Originality is the most important quality needed by a work in order for it to receive copyright protection. Originality is not dependent on the work's meeting any standard of aesthetic or artistic quality. "Originality" is used in the sense that the work must be original to the author. Thus, a work need not be fine art to be copyrightable.
Works That Are Not Copyrightable
Copyright protects the expression of an idea or vision, not the idea itself. In legal terminology, this concept is called the idea-expression dichotomy, and it has been an important feature of legal reasoning related to copyright. Ideas, procedures, processes, systems, methods of operation, concepts, principles, and discoveries are not within the scope of copyright protection. Other works that are not copyrightable are words and short phrases, including slogans; blank forms for recording information (such as bank checks); and works containing no original authorship (such as standard calendars or simple phone listings). Other areas of intellectual property, such as patents, trademarks, and trade secrets, offer protection for some items that copyright does not protect.
Some works are not copyrightable because they are not fixed in a tangible medium. These include unrecorded dance choreography, and unrecorded speeches, lectures, and other vocal performances. Although typefaces are tangible, they traditionally have been regarded as lying outside of copyright protection. A dramatic character is not copyrightable.
Holders of a Copyright
A copyright is initially owned by the author or authors of the work, except in the case of a "work for hire." A work for hire can arise in two situations: (1) where an employee creates a work within the scope of his or her employment, in which case the employer owns the copyright to the work upon its creation; (2) where two parties enter a written agreement designating the creation as a work for hire and the work falls within one of nine specific categories of work designated by copyright law. If the work does not fit one of the specified categories, it will not be a work for hire even if the parties have called it one. In such a case, the author or authors retain the copyright, and transfer must be accomplished through a written assignment of copyright. Where there is a valid work for hire, the employer who owns the copyright has the same rights as any copyright holder, including the right to initiate an action for copyright infringement.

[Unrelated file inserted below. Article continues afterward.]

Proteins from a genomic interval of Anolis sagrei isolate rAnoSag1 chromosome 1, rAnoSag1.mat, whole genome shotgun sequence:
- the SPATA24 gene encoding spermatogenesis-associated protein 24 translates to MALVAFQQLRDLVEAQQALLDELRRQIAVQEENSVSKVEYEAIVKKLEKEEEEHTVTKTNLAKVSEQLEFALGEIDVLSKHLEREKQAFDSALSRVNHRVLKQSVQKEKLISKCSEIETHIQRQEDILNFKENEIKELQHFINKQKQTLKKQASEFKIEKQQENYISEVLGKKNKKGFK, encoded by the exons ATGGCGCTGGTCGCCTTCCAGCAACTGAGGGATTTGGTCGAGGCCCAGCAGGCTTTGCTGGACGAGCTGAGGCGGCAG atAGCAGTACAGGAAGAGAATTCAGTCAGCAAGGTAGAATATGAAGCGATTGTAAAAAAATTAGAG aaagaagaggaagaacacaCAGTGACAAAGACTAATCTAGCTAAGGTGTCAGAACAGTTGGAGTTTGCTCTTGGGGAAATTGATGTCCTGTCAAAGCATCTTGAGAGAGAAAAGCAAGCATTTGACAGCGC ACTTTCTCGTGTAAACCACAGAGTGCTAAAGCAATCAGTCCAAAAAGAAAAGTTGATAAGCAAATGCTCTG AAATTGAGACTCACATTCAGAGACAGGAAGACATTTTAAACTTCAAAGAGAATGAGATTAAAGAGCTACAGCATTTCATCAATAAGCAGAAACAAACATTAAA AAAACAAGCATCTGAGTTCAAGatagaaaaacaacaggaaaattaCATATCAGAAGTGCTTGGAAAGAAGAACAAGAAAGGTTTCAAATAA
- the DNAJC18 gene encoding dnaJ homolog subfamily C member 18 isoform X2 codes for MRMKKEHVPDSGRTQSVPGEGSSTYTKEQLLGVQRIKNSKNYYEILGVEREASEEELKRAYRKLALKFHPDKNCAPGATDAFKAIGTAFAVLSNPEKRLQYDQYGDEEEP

The ownership of a copyright, or the ownership of any of the five exclusive rights afforded by a copyright (discussed later in this article), can be transferred to another and is regarded as personal property upon the death of the copyright holder. Copyright ownership and ownership of the material object in which the copyrighted work is embodied are two entirely separate legal entities. Furthermore, transfer of an object and transfer of the copyright to that object are separate, independent transactions, neither of which, by itself, has any effect on the other. Therefore, transfer of a material object, such as an original manuscript, photograph negative, or master tape recording, does not transfer the copyright to that work. Likewise, transfer of the copyright to a work does not require transfer of the original copy of the work.